Do companies such as Facebook, Twitter and eBay buy their software? Did they build it using heavy weight technologies?
The largest, most scalable systems in the world have been custom built using open-source technologies and agile development practices.
The dominant trend in IT procurement over the past decade and a half has been to purchase commercial, off-the-shelf products. Driven by the design mantra of “buy before configure before build”, it’s a design methodology inherent throughout IT departments from government to large corporates – and encouraged by software vendors and consultants.
But why is this the case? And more importantly, is this model still as relevant today as it was 10 or 15 years ago?
Can business do the same thing themselves?
The off-the-shelf method is based on the logic that systems support functions that are generic across a wide number of businesses. So it must be cost-effective to purchase a product based on a “best practice” manner, tested and then proven in certain conditions, than to build it yourself.
After all, you wouldn’t build a word processing program when Word is sitting on the shelf, would you?
So from this perspective, buying off the shelf makes sense. But most businesses aren’t as generic as you might think. And commercial development systems designed to solve multiple problems in a single system aren’t always effective. There’s a high chance others are going to require at least some sort of customisation.
Now, this is fine if you’re happy to change your process and incorporate some change which doesn’t diminish a competitive advantage. But generally, customisation is fraught with cost and risk. Often small changes blow out into projects worth tens of millions, or even hundreds of millions of dollars. They require extensive testing programs to ensure any defects haven’t hurt the core product.
Agile, open-source development
“But wait”, I hear you say – this has always been the case, right? So what could possibly make custom software builds a viable option now?
The answer lines in the Agile open-source software development movement.
The last decade has witnessed two significant evolutions in the software development landscape, both of which have immensely improved the quality, relevance and cost of developing bespoke software.
The first is Agile Software development processes and engineering practices.
Agile is a little bit of a buzzword, but fundamentally, it encourages a collaborative approach to design, building and testing in short iterations, incorporating feedback between users and the actual developers.
This results in software that delivers the bare minimum of what users need. The agile approach is made practical by the application of test-driven development and continuous integration, which provide the basis for the development team to adapt to and embrace the change and feedback that is key to an agile approach.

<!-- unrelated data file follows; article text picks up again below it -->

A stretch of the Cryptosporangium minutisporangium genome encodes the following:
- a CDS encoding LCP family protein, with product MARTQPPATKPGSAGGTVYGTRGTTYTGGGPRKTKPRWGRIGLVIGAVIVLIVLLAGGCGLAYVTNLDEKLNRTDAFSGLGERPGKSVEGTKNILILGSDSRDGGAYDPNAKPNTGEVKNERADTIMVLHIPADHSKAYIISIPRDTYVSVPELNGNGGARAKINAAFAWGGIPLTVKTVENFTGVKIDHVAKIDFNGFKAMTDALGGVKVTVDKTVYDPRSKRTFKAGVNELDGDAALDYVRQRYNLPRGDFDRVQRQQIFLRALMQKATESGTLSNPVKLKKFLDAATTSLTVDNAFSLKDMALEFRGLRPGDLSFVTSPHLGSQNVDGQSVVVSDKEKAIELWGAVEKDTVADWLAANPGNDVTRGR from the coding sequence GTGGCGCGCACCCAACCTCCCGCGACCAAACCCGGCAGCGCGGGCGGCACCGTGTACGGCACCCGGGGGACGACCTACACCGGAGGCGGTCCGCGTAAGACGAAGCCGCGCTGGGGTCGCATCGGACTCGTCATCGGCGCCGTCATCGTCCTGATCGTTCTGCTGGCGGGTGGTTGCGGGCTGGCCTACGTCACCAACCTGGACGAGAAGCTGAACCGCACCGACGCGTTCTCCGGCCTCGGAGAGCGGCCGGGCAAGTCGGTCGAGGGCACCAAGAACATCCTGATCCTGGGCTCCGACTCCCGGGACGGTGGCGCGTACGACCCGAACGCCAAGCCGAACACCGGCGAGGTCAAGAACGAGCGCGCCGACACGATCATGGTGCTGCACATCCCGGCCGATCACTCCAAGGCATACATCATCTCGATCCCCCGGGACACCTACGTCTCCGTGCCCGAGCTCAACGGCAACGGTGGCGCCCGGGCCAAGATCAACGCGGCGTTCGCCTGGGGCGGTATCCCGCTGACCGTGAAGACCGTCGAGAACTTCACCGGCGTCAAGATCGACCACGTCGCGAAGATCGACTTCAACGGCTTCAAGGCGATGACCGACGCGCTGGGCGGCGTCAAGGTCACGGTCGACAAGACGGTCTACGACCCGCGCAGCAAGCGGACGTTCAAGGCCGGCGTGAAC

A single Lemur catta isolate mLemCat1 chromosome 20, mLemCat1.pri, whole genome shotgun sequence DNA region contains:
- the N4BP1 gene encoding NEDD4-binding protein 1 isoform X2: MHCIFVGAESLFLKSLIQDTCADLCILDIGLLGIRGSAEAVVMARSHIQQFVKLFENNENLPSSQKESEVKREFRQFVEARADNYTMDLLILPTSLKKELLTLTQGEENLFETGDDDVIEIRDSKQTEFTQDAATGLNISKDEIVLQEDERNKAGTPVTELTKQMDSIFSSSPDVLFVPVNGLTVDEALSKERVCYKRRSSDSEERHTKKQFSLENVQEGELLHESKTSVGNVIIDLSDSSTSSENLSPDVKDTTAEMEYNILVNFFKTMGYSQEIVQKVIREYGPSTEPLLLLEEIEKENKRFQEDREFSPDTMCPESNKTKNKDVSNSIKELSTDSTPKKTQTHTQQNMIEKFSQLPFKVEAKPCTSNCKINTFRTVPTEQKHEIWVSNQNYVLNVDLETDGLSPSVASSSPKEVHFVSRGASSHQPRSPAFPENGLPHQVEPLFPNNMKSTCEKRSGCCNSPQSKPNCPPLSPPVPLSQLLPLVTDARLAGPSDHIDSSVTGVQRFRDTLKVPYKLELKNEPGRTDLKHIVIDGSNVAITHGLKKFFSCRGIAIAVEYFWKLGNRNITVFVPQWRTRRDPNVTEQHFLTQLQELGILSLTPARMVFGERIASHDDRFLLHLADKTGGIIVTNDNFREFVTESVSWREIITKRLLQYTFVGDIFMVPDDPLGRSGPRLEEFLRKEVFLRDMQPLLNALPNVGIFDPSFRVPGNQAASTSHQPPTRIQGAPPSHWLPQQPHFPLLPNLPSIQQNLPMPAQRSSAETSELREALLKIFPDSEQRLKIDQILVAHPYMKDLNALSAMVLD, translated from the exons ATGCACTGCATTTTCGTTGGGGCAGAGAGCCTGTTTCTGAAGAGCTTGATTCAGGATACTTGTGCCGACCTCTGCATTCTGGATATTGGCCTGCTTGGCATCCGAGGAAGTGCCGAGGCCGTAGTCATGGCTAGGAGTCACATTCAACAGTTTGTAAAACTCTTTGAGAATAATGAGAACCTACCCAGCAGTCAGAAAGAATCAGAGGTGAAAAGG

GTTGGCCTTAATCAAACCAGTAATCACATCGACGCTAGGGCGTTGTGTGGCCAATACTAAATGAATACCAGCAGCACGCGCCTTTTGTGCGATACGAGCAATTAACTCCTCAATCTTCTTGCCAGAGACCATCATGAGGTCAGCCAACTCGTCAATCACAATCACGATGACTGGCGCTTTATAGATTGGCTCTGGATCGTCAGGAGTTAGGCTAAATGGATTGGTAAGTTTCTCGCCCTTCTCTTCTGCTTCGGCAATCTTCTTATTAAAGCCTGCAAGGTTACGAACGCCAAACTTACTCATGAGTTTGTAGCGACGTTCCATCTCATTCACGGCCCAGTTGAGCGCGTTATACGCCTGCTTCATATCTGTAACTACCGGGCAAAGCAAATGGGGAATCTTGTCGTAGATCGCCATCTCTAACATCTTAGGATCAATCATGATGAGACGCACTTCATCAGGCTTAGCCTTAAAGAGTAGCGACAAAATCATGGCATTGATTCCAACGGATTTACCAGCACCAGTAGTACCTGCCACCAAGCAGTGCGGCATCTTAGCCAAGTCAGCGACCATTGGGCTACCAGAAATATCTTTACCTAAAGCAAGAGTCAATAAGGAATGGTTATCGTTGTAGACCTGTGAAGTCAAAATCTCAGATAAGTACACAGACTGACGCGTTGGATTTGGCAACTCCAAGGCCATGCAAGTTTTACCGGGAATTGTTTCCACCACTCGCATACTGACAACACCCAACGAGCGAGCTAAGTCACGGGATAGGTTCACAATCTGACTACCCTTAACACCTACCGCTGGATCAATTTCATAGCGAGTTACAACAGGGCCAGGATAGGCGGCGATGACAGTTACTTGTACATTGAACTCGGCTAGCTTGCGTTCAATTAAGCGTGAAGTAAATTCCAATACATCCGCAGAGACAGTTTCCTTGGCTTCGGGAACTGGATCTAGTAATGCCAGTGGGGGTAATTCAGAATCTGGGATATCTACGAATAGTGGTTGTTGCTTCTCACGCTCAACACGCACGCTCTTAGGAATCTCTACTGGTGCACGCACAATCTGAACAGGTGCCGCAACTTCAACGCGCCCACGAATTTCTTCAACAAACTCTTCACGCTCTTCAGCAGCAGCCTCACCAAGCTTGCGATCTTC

The second development is the continued acceptance of open-source technology for use in enterprise-grade software. The driving trend behind this is the adoption of smaller, lighter and faster systems, again with the aim to improve productivity through faster build and deployment times.
This is in stark contrast to traditional heavyweight stacks provided by commercial vendors such as IBM and Oracle.
When to buy, and when to build
So if bespoke software development is a cost-effective potion, and able to deliver quality, reliable enterprise-grade solutions – when should you buy, and when should you build?
There are a couple of factors to consider:
If the problem you’re trying to solve is important to how you gain or maintain a competitive advantage, then build should be the first choice. There is no point implementing the same system as your competitors – but for most businesses, standard functions such as human resources, accounts payable/receivable can and should be delivered through commercial off-the-shelf (COTS) solutions.
Fit to requirements
If available COTS don’t have a very high fit to the functional requirements, (note – > 85%), then the benefits of the solution are greatly diminished.
Customisation of COTS software is a very expansive process, and generally results in a fragile system as the software does not provide a development environment that supports quality software development practices.
Brenton Worley is a former director in PwC Australia’s Experience Centre.